Blueprint for Society of Nonviolence Human Dignity: U.N. Program Seeks to Foster Culture of Peace. (Paths to Peace Culture)

By True, Michael | National Catholic Reporter, April 26, 2002 | Go to article overview

Blueprint for Society of Nonviolence Human Dignity: U.N. Program Seeks to Foster Culture of Peace. (Paths to Peace Culture)


True, Michael, National Catholic Reporter


Living in a war culture, with a $350 billion annual military budget -- larger than the next 15 nations combined -- Americans may lose a sense of what a peace culture may look like. For that reason, the U.N. Decade for the Culture of Peace and Nonviolence for the Children of the World, 2001-2010, with its blueprint for a peaceful society, is a welcome antidote to America's way of being in the world.

Peace, sometimes defined as absence of war, is more accurately understood as a dynamic process involving all individual and communal relationships. Peacemaking requires at least as much courage, imagination, patience and strategic planning as warmaking, with infinitely more positive results. Its goal is nonviolent relations, not only between nations, but also between states and their citizens and between human beings and their environments.

Achieving that goal requires day-to-day peace building in our families, schools, media, sports and other associations. The U.N. resolution for establishing a Culture of Peace, endorsed by the General Assembly in 1999, offers an instruction manual.

`An everyday attitude'

Frederico Mayor, former director general of UNESCO, the U.N.'s Educational, Scientific and Cultural Organization; David Adams, head of the UNESCO Task Force; and Anawarul Chowdhury, former ambassador to Bangladesh, were among those involved in creating the Culture of Peace program through the United Nations. Initially published in 1995, then revised and approved by 169 nations four years later, the U.N. declaration received the enthusiastic support of millions of people who signed its manifesto. An interactive Web site has involved more than 75 million individuals and thousands of local, national and international organizations in this global movement for building societies based on peace.

The formulation of the culture of peace is deliberately broad, in order to include all the ends and means appropriate to the full range of nongovernmental organizations working for peace and justice. Frederico Mayor has said it is, at the same time, "a very specific concept, both a product of this particular moment of history and an appropriate vision for the future that is in our power to create." It represents "an everyday attitude of nonviolent rebellion, of peaceful dissent, a firm determination to defend human rights and human dignity."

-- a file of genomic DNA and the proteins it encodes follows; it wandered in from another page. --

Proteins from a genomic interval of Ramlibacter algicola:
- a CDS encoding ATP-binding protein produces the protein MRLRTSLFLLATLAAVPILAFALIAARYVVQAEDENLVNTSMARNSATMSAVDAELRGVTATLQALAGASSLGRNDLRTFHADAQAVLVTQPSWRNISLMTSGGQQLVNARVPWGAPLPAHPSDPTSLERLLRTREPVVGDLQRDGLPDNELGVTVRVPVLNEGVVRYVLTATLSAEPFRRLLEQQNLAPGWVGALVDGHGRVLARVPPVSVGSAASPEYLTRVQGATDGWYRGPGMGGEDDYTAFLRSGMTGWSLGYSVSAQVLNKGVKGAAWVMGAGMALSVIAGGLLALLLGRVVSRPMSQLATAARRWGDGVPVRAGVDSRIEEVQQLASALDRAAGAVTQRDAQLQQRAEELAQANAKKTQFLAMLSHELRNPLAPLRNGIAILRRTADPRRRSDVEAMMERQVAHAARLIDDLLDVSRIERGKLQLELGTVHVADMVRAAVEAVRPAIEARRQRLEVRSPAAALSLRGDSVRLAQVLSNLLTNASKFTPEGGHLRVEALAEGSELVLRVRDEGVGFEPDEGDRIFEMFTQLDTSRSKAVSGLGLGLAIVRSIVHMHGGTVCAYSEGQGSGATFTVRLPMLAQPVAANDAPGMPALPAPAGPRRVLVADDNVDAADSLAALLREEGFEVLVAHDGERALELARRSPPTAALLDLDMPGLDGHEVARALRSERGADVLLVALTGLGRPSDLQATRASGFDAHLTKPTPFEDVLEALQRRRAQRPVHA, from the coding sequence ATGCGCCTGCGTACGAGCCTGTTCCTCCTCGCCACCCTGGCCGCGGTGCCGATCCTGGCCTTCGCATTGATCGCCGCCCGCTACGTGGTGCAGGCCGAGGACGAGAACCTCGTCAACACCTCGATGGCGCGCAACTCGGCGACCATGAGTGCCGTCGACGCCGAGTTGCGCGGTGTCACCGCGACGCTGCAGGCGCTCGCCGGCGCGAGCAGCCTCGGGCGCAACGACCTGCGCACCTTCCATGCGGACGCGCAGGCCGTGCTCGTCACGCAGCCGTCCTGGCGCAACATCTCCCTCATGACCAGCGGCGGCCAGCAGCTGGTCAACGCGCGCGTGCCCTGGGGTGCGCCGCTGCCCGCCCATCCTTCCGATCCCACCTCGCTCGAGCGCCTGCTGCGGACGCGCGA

At the heart of the program, according to Michael G. Wessells of Randolph Macon College, "is the view that cooperation across many levels of society and in diverse enterprises -- business, education, health care, the arts and security protection, among others -- is essential for healing the wounds of war, for preventing destructive conflict in the future and for promoting sustainable development."

The U.N. resolution for a Culture of Peace has six principal components. Each one articulates strategies and goals, already demonstrated, in specific instances of "people power" from recent history.

* Power is redefined not in terms of violence or force, but of active nonviolence. This component builds upon the experience of active nonviolence as a means of social change and its proven success during the 20th century -- for example, the overthrow of President Ferdinand Marcos in the Philippines, and the 1979-83 peace movement that led to the INF (Intermediate-Range Nuclear Forces) treaty.

* People are mobilized not in-order to defeat an enemy but in order to build understanding, tolerance and solidarity -- to liberate the oppressor as well as the oppressed. An example is the end of apartheid in South Africa, including the establishment of the Truth and Reconciliation Commission.

* The hierarchical structures that characterize the culture of war are replaced by a democratic process that engages people in decision-making at all levels and empowers them by the victories they achieve -- for example, the Solidarity movement in Poland and the liberation of Estonia, Latvia and Lithuania. …

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